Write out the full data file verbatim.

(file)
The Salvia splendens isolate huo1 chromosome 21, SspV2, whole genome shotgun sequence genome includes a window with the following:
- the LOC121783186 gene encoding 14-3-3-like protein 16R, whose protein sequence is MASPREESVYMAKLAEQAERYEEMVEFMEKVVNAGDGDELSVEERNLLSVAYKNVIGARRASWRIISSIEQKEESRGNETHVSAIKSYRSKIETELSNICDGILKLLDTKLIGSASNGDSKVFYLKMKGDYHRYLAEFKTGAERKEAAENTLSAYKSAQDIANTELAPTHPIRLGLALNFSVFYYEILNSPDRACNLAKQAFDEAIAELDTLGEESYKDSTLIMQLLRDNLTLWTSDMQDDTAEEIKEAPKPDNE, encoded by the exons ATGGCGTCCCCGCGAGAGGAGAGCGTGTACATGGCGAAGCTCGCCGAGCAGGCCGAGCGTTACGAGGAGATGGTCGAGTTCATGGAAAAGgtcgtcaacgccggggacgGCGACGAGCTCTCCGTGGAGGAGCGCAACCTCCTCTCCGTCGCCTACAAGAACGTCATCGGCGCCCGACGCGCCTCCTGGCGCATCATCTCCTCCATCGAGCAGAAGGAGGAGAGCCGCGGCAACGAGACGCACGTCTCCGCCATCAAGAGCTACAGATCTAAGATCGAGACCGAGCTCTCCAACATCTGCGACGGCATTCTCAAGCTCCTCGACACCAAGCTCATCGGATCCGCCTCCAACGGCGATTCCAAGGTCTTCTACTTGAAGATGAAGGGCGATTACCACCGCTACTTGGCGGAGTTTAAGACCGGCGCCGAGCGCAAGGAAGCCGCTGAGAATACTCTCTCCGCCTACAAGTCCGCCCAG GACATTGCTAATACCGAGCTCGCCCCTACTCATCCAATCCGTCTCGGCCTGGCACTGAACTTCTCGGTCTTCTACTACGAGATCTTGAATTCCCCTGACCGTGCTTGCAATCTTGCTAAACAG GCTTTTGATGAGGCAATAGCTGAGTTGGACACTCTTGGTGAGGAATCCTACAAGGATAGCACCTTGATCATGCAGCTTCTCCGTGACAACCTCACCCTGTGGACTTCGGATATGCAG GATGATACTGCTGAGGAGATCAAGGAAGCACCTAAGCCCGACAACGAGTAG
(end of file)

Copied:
The Salvia splendens isolate huo1 chromosome 21, SspV2, whole genome shotgun sequence genome includes a window with the following:
- the LOC121783186 gene encoding 14-3-3-like protein 16R, whose protein sequence is MASPREESVYMAKLAEQAERYEEMVEFMEKVVNAGDGDELSVEERNLLSVAYKNVIGARRASWRIISSIEQKEESRGNETHVSAIKSYRSKIETELSNICDGILKLLDTKLIGSASNGDSKVFYLKMKGDYHRYLAEFKTGAERKEAAENTLSAYKSAQDIANTELAPTHPIRLGLALNFSVFYYEILNSPDRACNLAKQAFDEAIAELDTLGEESYKDSTLIMQLLRDNLTLWTSDMQDDTAEEIKEAPKPDNE, encoded by the exons ATGGCGTCCCCGCGAGAGGAGAGCGTGTACATGGCGAAGCTCGCCGAGCAGGCCGAGCGTTACGAGGAGATGGTCGAGTTCATGGAAAAGgtcgtcaacgccggggacgGCGACGAGCTCTCCGTGGAGGAGCGCAACCTCCTCTCCGTCGCCTACAAGAACGTCATCGGCGCCCGACGCGCCTCCTGGCGCATCATCTCCTCCATCGAGCAGAAGGAGGAGAGCCGCGGCAACGAGACGCACGTCTCCGCCATCAAGAGCTACAGATCTAAGATCGAGACCGAGCTCTCCAACATCTGCGACGGCATTCTCAAGCTCCTCGACACCAAGCTCATCGGATCCGCCTCCAACGGCGATTCCAAGGTCTTCTACTTGAAGATGAAGGGCGATTACCACCGCTACTTGGCGGAGTTTAAGACCGGCGCCGAGCGCAAGGAAGCCGCTGAGAATACTCTCTCCGCCTACAAGTCCGCCCAG GACATTGCTAATACCGAGCTCGCCCCTACTCATCCAATCCGTCTCGGCCTGGCACTGAACTTCTCGGTCTTCTACTACGAGATCTTGAATTCCCCTGACCGTGCTTGCAATCTTGCTAAACAG GCTTTTGATGAGGCAATAGCTGAGTTGGACACTCTTGGTGAGGAATCCTACAAGGATAGCACCTTGATCATGCAGCTTCTCCGTGACAACCTCACCCTGTGGACTTCGGATATGCAG GATGATACTGCTGAGGAGATCAAGGAAGCACCTAAGCCCGACAACGAGTAG